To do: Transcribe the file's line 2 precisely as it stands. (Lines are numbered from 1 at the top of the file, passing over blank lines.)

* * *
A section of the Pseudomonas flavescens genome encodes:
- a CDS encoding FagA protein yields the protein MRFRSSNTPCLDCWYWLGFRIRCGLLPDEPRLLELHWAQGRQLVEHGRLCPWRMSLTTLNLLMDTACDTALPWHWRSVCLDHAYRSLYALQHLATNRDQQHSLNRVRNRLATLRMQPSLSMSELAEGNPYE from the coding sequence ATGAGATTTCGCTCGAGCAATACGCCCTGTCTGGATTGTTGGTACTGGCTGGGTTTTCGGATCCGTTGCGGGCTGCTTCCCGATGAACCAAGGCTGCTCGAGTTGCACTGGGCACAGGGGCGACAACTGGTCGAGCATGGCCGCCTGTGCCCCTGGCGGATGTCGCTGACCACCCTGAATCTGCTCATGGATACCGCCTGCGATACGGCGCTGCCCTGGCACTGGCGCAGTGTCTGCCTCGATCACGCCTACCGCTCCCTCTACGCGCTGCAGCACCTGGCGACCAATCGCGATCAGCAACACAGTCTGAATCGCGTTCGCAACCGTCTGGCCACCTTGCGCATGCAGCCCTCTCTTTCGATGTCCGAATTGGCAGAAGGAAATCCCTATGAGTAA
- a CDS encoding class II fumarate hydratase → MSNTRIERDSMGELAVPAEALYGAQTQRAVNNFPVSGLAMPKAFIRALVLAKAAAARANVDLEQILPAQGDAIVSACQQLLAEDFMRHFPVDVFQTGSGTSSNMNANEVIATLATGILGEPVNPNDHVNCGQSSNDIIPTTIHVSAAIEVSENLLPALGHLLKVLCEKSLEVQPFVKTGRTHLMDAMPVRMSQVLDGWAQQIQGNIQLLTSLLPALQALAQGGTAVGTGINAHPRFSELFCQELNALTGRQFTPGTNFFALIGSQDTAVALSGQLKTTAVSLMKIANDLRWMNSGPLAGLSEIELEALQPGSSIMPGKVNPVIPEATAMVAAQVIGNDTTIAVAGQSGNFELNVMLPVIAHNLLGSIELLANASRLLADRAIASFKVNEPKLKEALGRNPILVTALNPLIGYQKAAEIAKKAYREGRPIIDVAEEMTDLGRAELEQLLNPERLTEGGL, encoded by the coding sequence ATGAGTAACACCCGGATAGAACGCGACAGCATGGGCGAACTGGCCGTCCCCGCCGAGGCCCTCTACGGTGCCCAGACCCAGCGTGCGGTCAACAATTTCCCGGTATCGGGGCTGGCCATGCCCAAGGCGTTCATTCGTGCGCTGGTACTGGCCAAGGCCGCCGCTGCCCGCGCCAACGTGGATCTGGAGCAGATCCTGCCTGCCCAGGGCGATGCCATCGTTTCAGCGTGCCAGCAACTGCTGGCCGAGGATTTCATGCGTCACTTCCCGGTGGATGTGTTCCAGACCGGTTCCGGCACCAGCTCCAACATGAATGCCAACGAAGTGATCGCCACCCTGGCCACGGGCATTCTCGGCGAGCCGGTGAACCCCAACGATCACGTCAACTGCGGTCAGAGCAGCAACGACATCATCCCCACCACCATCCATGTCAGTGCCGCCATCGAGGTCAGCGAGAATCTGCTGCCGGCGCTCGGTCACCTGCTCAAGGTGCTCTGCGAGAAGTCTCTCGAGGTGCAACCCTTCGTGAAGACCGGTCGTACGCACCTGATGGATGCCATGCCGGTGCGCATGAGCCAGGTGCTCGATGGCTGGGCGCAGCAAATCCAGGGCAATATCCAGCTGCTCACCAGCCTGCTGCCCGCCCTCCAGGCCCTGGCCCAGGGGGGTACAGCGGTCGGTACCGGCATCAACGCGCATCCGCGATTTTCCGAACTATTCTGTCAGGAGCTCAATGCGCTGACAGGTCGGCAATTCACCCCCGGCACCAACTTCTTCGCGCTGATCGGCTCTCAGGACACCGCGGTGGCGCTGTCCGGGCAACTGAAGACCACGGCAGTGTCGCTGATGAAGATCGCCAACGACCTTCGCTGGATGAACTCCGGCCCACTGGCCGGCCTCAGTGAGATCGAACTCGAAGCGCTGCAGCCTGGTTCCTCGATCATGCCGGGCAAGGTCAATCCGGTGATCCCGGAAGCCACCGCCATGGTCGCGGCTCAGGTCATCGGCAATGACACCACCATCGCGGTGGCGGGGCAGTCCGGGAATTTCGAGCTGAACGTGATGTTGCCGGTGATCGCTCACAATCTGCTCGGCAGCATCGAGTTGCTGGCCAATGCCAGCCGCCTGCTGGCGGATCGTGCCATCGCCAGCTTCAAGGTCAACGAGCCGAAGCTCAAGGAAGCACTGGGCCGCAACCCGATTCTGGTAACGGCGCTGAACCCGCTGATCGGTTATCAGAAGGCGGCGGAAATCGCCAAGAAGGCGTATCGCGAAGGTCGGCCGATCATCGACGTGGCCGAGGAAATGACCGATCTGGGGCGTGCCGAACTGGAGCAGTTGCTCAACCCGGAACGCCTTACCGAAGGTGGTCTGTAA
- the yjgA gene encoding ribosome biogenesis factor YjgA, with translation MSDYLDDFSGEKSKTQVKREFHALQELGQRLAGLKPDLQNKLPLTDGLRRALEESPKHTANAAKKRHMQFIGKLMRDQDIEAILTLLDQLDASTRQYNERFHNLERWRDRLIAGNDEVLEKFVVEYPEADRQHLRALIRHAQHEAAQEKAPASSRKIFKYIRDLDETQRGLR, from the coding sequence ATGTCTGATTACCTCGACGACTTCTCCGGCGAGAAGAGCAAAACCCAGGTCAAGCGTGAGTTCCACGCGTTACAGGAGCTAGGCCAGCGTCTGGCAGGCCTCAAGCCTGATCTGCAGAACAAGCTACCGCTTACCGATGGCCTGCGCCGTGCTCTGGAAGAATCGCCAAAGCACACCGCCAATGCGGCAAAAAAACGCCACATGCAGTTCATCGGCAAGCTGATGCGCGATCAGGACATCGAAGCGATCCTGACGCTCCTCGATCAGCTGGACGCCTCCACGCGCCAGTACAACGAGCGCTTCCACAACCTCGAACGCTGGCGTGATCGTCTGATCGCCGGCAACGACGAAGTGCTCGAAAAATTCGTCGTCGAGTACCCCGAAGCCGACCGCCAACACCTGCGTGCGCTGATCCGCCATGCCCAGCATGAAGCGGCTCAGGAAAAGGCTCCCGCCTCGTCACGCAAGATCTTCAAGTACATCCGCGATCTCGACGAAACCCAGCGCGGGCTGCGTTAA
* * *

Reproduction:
- a CDS encoding FagA protein yields the protein MRFRSSNTPCLDCWYWLGFRIRCGLLPDEPRLLELHWAQGRQLVEHGRLCPWRMSLTTLNLLMDTACDTALPWHWRSVCLDHAYRSLYALQHLATNRDQQHSLNRVRNRLATLRMQPSLSMSELAEGNPYE from the coding sequence ATGAGATTTCGCTCGAGCAATACGCCCTGTCTGGATTGTTGGTACTGGCTGGGTTTTCGGATCCGTTGCGGGCTGCTTCCCGATGAACCAAGGCTGCTCGAGTTGCACTGGGCACAGGGGCGACAACTGGTCGAGCATGGCCGCCTGTGCCCCTGGCGGATGTCGCTGACCACCCTGAATCTGCTCATGGATACCGCCTGCGATACGGCGCTGCCCTGGCACTGGCGCAGTGTCTGCCTCGATCACGCCTACCGCTCCCTCTACGCGCTGCAGCACCTGGCGACCAATCGCGATCAGCAACACAGTCTGAATCGCGTTCGCAACCGTCTGGCCACCTTGCGCATGCAGCCCTCTCTTTCGATGTCCGAATTGGCAGAAGGAAATCCCTATGAGTAA